Many of his friends are spending time behind bars. His mother lost her battle with cancer nearly six years ago. His father is absent from his life.
Clarence Banks’ experiences would push most young students out of college and force them to leave their dreams behind. But Banks fought through the obstacles, becoming the first of his family to graduate.
Banks received his bachelor’s degree in finance and banking from Delaware State University on Sunday, after earning an impressive 3.58 GPA.
He was also the recipient of the Presidential Leadership Award, which was presented to him by the university’s president, Dr. Harry L. Williams.
On that sunny day, underneath clear blue skies, his friends, family and neighborhood mentor watched him complete one of the biggest accomplishments of his life – an accomplishment that wasn’t expected of a young man who grew up the way he had.
“I grew up in north Wilmington, on 17th street,” Banks said. “So all my friends are in jail for doing drugs, things like that. Everyone I knew was doing something they weren’t supposed to.”
Banks, on the other hand, steered clear of trouble.
The public schools in Wilmington lag 9 percentage points behind the statewide high school graduation rate of nearly 80 percent, but Banks was determined to succeed.
He recalled his mother, Pearl Banks Jackson, keeping him focused on school and reading before she passed away in 2008.
Although his biological father was not present in his life, Banks was never left without a father figure.
Gerald Holmes, the owner of an auto-body shop near Banks’ family home, spotted the young inner-city kid one day and helped guide him in the right direction.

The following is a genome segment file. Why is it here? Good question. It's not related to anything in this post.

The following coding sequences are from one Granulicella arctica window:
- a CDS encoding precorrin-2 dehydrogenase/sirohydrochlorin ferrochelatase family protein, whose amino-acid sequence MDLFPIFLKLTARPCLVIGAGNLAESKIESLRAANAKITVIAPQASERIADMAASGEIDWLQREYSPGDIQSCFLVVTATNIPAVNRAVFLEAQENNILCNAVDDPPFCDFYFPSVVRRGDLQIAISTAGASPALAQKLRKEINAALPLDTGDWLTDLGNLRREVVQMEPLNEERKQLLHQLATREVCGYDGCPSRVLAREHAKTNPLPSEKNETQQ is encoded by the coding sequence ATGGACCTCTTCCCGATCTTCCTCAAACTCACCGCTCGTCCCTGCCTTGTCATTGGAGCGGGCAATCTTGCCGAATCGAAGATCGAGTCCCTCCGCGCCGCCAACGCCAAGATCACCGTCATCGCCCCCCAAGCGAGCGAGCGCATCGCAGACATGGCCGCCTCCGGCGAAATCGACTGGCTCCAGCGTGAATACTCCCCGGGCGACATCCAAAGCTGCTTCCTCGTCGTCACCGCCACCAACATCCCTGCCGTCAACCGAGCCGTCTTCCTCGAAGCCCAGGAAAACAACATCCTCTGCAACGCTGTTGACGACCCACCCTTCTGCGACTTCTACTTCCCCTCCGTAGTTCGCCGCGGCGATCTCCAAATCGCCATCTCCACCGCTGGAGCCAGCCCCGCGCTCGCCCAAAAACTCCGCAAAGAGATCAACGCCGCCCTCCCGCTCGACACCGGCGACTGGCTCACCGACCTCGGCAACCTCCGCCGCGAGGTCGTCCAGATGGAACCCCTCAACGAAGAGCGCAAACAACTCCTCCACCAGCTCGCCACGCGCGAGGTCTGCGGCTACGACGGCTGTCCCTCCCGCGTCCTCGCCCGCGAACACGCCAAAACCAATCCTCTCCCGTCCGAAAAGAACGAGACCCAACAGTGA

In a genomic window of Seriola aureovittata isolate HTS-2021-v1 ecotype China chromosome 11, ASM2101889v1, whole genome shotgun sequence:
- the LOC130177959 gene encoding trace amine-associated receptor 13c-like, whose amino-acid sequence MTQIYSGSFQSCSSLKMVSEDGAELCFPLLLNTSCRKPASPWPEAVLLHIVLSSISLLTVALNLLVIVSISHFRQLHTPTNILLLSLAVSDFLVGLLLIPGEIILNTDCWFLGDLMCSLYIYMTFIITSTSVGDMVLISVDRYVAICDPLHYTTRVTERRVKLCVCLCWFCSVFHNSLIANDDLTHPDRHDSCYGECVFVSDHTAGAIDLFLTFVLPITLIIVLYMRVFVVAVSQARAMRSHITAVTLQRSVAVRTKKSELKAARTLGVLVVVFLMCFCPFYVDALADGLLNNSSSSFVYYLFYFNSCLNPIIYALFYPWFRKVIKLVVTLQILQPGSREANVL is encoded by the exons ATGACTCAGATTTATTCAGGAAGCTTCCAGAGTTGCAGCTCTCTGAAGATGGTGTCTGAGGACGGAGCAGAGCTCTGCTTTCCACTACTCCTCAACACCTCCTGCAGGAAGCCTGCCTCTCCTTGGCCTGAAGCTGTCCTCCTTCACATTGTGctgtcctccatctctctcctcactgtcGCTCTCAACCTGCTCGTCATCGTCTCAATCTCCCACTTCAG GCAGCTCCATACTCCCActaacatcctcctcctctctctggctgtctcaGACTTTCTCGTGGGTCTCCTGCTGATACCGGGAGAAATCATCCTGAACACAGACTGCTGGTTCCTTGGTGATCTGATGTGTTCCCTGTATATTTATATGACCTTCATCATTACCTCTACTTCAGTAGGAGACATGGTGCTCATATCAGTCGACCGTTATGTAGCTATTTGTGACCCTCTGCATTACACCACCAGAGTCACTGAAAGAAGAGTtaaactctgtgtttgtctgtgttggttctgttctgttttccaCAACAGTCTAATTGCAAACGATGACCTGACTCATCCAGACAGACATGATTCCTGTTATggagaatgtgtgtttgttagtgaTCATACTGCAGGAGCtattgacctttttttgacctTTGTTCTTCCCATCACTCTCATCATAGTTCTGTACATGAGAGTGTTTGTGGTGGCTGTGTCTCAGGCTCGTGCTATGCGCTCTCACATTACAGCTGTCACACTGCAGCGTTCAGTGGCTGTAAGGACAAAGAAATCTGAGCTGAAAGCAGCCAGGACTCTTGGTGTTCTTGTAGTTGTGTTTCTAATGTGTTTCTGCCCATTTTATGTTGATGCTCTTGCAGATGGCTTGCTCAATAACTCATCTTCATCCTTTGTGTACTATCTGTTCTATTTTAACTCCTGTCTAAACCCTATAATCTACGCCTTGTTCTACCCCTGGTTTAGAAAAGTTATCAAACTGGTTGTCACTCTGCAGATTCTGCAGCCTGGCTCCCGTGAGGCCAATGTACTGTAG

“He was one of the kids in the neighborhood,” Holmes said. “I seen him going around, picked him up and had him with me ever since. Even before his mom died, he was with me – about 8 years old. I had him come around there, doing little odd jobs and he started hanging out with me and my family right here – driving me crazy, like kids do.”
Now Holmes is filled with pride and excitement for the kid who succeeded against all odds.
Banks will now go on to do for other children what Holmes did for him.
During his time in college, he served as a DSU peer mentor by reading to schoolchildren in Dover and working with high school students back home.
Banks said that there are very few mentors where he comes from, and he feels good that he can give back.
“To me, it’s all about mentoring,” Banks said. “You’ve gotta have a mentor. You won’t really find many mentors living around that area.”
Banks was not the only overwhelming success on the field of the Alumni Stadium on Sunday.
According to school spokesman Carlos Holmes, the fall 2013 and spring 2014 graduating class will far surpass last year’s record number of graduates.
Over 750 students donned their caps and gowns as they took their seats on the field, compared to 671 students from last year.
School officials are hopeful that the size of the DSU graduating class will continue to grow each year.